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The following article appeared in Left Business Observer #56, December 1992. It was written by Doug Henwood, editor and publisher. It retains its copyright and may not be reprinted or redistributed in any form - print, electronic, facsimile, anything - without the permission of LBO.
Going into the recent recession, the U.S. financial structure was the most strained it had been in sixty years. Measures of indebtedness were at record levels, and the interest bite was by far the sharpest ever. As the recession began, it looked like all hell could have broken loose.
It hasn't -- so far. Of course, respected opinion has come to accept an enormous amount of financial and social distress as normal; if a thousand bank failures, record levels of personal and corporate bankruptcy, and the return of tuberculosis to New York City don't count as some sort of crisis, what does? But the crisis has largely been managed or contained. An economic system that delivers 20 years of declining real wages should be in the midst of a serious legitimation crisis, but it isn't, at least not now. Should Clinton fail then it could be, but that's for 1993 or 1994.
The ideological non-crisis is a topic in itself; let's concentrate for now on why the financial crisis never got as bad as it could have. Before speculating on what never happened, however, it's fair to review why expectations were high for financial melodrama. For simplicity's sake, we'll focus mainly on nonfinancial corporations (NFCs), holders of most of the productive wealth of the United States. When the recession began in 1990, debts of NFCs were almost 15 times pretax profits, compared with under 11 times in 1929. Interest payments ate up 39% of pretax profits, compared with 14% in 1929.
(Interest here is measured against EBIT -- or earnings [profits] before interest and taxes; a firm with $100 in pretax profits, and $50 in interest payments, has an interest burden of 33% of EBIT.)
Mid- and late-1980s research by Ben Bernanke, John Campbell, and Toni Whited (BCW) discovered that corporate debt was concentrated among a small number of firms, but the debt-heavy were in a hideous bind. The median firm -- at the 50th percentile -- in the BCW sample of about 1,200 publicly traded firms (which excludes small business) devoted 20% of its cash flow to interest payments in 1980, up from 13% in 1969, not much below the 1988 level of 22%. At the 90th percentile, however, firms devoted 186% of their cash flow to interest, up from 34% in 1969, and 56% in 1980. Firms at the 95th percentile lost money, so the calculation is meaningless -- a situation that had persisted since 1982; in 1969, these firms paid 44% of cash flow in interest. Though BCW don't say, it's safe to assume that firms at the 70th and 80th percentile were barely earning their interest payments, if that.
In a study published in 1988, using financial data like profits, stock prices, and interest rates running through 1986, Bernanke and Campbell simulated recessions as severe as those of 1973-75 and 1980-82; they projected that 10% of U.S. corporations could face bankruptcy in a comparable downturn. Updating their work in 1990, incorporating data from the debt-mad years 1987 and 1988, Bernanke and Campbell, joined by Whited, estimated that 20-25% would face insolvency in a deep recession. The authors emphasize that these were measures of financial stress, not literal predictions. Needless to say, if anything like 10% of U.S. firms went under, that would qualify as a depression.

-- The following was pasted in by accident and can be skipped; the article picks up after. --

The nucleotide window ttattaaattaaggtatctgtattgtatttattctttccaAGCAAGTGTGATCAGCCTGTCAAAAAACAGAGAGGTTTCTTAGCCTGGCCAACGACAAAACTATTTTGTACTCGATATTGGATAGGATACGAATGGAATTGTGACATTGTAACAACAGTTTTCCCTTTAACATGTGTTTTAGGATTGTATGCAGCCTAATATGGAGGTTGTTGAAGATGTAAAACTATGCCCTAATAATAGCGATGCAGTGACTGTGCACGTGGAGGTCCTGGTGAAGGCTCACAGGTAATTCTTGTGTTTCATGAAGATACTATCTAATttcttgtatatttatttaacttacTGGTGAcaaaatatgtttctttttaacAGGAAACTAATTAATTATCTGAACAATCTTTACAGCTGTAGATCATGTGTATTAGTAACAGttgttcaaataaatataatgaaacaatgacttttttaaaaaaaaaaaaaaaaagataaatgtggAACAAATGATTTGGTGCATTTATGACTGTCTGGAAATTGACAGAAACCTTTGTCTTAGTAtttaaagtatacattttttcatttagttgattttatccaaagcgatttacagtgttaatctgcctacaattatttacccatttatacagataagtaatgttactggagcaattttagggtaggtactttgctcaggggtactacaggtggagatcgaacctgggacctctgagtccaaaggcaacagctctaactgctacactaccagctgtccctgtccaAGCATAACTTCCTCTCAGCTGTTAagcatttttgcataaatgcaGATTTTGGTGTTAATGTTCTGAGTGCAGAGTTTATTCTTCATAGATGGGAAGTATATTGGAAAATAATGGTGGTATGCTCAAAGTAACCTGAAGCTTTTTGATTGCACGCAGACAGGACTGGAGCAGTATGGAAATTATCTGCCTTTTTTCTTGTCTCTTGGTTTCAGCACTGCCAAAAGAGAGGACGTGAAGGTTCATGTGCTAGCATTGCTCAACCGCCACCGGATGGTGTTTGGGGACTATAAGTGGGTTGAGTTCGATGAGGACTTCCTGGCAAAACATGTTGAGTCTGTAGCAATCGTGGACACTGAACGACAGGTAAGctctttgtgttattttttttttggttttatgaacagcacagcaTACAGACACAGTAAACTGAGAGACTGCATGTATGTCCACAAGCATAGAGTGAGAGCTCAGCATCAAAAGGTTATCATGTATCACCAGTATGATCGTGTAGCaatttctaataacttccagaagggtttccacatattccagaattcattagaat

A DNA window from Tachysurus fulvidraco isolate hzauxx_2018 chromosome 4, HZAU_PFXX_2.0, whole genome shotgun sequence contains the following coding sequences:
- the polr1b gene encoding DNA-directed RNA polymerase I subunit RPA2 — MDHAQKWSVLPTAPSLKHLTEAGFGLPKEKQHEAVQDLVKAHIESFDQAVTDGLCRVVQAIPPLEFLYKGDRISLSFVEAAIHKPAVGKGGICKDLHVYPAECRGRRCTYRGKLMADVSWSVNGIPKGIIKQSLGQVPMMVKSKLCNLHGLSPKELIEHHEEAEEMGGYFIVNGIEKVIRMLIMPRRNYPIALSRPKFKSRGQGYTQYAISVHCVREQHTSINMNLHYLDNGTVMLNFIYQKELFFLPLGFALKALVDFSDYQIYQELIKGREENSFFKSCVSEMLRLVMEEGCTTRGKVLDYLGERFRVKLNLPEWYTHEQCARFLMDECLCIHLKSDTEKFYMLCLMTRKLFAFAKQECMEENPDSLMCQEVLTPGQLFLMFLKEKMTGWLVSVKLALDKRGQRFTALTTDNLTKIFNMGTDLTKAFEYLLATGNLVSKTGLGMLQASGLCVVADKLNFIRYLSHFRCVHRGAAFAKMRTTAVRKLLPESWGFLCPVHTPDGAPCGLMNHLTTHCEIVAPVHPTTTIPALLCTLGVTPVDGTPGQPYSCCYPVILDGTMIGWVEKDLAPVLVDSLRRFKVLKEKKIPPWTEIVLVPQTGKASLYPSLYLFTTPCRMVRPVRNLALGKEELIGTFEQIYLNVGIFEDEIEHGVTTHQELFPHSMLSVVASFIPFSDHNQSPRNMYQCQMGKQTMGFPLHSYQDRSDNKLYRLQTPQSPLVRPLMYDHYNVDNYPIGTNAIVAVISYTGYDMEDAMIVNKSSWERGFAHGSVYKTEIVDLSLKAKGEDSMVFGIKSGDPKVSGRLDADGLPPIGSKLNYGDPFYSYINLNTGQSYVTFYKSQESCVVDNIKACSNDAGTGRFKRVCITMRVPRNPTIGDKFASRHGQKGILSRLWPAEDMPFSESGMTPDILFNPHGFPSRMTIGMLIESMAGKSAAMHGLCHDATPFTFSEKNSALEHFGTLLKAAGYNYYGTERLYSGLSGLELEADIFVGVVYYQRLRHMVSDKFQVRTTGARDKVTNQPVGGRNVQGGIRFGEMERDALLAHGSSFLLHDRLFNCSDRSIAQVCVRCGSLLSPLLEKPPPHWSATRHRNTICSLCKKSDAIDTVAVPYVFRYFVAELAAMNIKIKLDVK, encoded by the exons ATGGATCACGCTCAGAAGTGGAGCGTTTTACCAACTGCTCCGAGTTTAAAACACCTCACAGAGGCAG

We've had a nasty recession, but no depression. While thousands of firms -- 60,746 in 1990, 87,266 in 1991, and some 90,000 in 1992 -- went bust, each year's failures represent fewer than 1% of all U.S. businesses. Liabilities of firms that failed in 1991 totaled $108.8 billion, a lot of money, but less than 2% of business debts.
The charts below help explain why things never got worse. They show the course of some important financial variables over three recessions, 1973-75, 1980-82, and 1990-92. To be sure, the timing of the three slumps isn't perfectly matched; their official lifespans are November 1973-March 1975, January 1980-July 1980 and again from July 1981-November 1982 (two back-to-back downdrafts that felt like one long one), and July 1990-?. But all three show peaks in the first year, and two of them show troughs in the third, so this is close enough.
Scrutiny of the graphs shows: in the 1990-92 slump, interest rates fell, but in the others they rose; profits were flat, unlike 1980-82, when they fell 40%; and stock prices rose 20%, instead of falling, as they did in the two prior recessions. Consequently, the average business was able to meet its interest payments, and the value of its equity (stock) stayed above the value of its debt, keeping it out of technical insolvency.
These charts measure changes, not absolute levels. The interest rate on bonds rated as Baa -- those issued by corporations lying between junk and blue-chip status -- was 8.2% in 1973, 13.7% in 1980, and 10.4% in 1990. Interest took 19% of EBIT in 1973, 23% in 1980, and 39% in 1992. In 1992, stocks are much more highly valued relative to corporate profits and underlying assets than they were in 1982 or 1975. But the point is that in the recent recession, financial pressure on nonfinancial business eased dramatically, unlike earlier recessions, when it increased sharply.
Had this recession been more like the earlier two, average debt/equity ratios would have been around 100% (meaning that above-average firms would be under deep water) instead of 60%, and interest would have taken a bigger bite of profits -- in the range of 42-55%, close to the levels of 1933-34 (though still below those of 1931 and 1932). Baa bond rates would be 12-13%, not 9%. BCW haven't updated their work, but it's likely that firms at their 95th percentile went to the wall, but those at the 70th got by, or something like that.